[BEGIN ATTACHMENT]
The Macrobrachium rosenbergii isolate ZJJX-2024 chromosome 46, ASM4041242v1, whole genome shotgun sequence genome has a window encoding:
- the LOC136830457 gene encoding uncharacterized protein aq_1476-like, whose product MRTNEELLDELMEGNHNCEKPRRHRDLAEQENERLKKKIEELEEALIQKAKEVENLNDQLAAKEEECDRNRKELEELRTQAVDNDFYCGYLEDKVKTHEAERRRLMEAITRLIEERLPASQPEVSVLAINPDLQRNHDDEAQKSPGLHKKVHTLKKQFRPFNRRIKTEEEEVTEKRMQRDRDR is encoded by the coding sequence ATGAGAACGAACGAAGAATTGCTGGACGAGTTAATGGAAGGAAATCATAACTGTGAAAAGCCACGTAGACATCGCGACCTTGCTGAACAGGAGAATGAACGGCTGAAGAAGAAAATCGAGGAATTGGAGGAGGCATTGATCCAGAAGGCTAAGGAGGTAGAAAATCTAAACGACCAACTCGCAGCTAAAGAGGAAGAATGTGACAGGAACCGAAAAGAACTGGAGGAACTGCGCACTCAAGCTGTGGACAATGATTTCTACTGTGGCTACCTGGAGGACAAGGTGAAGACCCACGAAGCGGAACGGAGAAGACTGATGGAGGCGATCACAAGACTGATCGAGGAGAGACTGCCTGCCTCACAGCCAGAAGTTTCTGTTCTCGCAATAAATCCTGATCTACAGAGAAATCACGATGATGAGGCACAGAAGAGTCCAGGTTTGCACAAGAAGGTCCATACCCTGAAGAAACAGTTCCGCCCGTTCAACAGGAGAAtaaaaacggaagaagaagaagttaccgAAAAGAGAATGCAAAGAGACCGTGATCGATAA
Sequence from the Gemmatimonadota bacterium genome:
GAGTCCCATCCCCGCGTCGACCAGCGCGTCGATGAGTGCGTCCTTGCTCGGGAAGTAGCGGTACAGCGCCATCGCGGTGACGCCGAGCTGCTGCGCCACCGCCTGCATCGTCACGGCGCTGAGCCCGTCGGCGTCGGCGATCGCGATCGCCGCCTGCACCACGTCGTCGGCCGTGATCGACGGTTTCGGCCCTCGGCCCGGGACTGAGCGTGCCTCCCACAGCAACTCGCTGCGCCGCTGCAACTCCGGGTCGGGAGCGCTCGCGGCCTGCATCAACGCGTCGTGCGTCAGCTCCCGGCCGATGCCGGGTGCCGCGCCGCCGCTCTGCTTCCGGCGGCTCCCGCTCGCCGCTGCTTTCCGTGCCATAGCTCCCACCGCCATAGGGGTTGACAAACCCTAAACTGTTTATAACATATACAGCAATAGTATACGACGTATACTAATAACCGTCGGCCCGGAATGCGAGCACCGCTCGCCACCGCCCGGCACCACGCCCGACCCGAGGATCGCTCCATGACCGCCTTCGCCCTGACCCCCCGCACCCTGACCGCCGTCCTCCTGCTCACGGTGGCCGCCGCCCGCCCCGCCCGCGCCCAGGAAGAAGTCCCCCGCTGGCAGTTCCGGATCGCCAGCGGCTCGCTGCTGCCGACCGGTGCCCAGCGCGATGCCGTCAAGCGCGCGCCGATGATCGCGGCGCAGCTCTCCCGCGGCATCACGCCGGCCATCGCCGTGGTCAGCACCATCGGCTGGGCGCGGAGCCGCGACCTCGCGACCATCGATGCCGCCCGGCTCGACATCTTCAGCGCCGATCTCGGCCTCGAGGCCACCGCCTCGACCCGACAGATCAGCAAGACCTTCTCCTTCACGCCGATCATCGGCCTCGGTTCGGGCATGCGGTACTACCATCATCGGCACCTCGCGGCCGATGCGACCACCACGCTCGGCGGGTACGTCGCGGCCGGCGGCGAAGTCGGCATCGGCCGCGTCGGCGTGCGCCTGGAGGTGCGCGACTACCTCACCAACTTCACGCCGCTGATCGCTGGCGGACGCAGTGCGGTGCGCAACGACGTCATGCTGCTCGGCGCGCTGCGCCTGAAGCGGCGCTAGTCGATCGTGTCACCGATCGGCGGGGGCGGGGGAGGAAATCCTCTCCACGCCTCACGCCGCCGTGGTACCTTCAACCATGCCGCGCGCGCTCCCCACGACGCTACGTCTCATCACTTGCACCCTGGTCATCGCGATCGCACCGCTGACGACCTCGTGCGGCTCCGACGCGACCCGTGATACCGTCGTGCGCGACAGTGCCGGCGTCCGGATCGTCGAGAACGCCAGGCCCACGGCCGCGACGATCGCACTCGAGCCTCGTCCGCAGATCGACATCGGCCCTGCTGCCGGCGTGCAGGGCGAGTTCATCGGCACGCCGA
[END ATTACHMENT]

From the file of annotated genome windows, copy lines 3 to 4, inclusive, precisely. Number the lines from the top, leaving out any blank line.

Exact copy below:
Sequence from the Gemmatimonadota bacterium genome:
GAGTCCCATCCCCGCGTCGACCAGCGCGTCGATGAGTGCGTCCTTGCTCGGGAAGTAGCGGTACAGCGCCATCGCGGTGACGCCGAGCTGCTGCGCCACCGCCTGCATCGTCACGGCGCTGAGCCCGTCGGCGTCGGCGATCGCGATCGCCGCCTGCACCACGTCGTCGGCCGTGATCGACGGTTTCGGCCCTCGGCCCGGGACTGAGCGTGCCTCCCACAGCAACTCGCTGCGCCGCTGCAACTCCGGGTCGGGAGCGCTCGCGGCCTGCATCAACGCGTCGTGCGTCAGCTCCCGGCCGATGCCGGGTGCCGCGCCGCCGCTCTGCTTCCGGCGGCTCCCGCTCGCCGCTGCTTTCCGTGCCATAGCTCCCACCGCCATAGGGGTTGACAAACCCTAAACTGTTTATAACATATACAGCAATAGTATACGACGTATACTAATAACCGTCGGCCCGGAATGCGAGCACCGCTCGCCACCGCCCGGCACCACGCCCGACCCGAGGATCGCTCCATGACCGCCTTCGCCCTGACCCCCCGCACCCTGACCGCCGTCCTCCTGCTCACGGTGGCCGCCGCCCGCCCCGCCCGCGCCCAGGAAGAAGTCCCCCGCTGGCAGTTCCGGATCGCCAGCGGCTCGCTGCTGCCGACCGGTGCCCAGCGCGATGCCGTCAAGCGCGCGCCGATGATCGCGGCGCAGCTCTCCCGCGGCATCACGCCGGCCATCGCCGTGGTCAGCACCATCGGCTGGGCGCGGAGCCGCGACCTCGCGACCATCGATGCCGCCCGGCTCGACATCTTCAGCGCCGATCTCGGCCTCGAGGCCACCGCCTCGACCCGACAGATCAGCAAGACCTTCTCCTTCACGCCGATCATCGGCCTCGGTTCGGGCATGCGGTACTACCATCATCGGCACCTCGCGGCCGATGCGACCACCACGCTCGGCGGGTACGTCGCGGCCGGCGGCGAAGTCGGCATCGGCCGCGTCGGCGTGCGCCTGGAGGTGCGCGACTACCTCACCAACTTCACGCCGCTGATCGCTGGCGGACGCAGTGCGGTGCGCAACGACGTCATGCTGCTCGGCGCGCTGCGCCTGAAGCGGCGCTAGTCGATCGTGTCACCGATCGGCGGGGGCGGGGGAGGAAATCCTCTCCACGCCTCACGCCGCCGTGGTACCTTCAACCATGCCGCGCGCGCTCCCCACGACGCTACGTCTCATCACTTGCACCCTGGTCATCGCGATCGCACCGCTGACGACCTCGTGCGGCTCCGACGCGACCCGTGATACCGTCGTGCGCGACAGTGCCGGCGTCCGGATCGTCGAGAACGCCAGGCCCACGGCCGCGACGATCGCACTCGAGCCTCGTCCGCAGATCGACATCGGCCCTGCTGCCGGCGTGCAGGGCGAGTTCATCGGCACGCCGA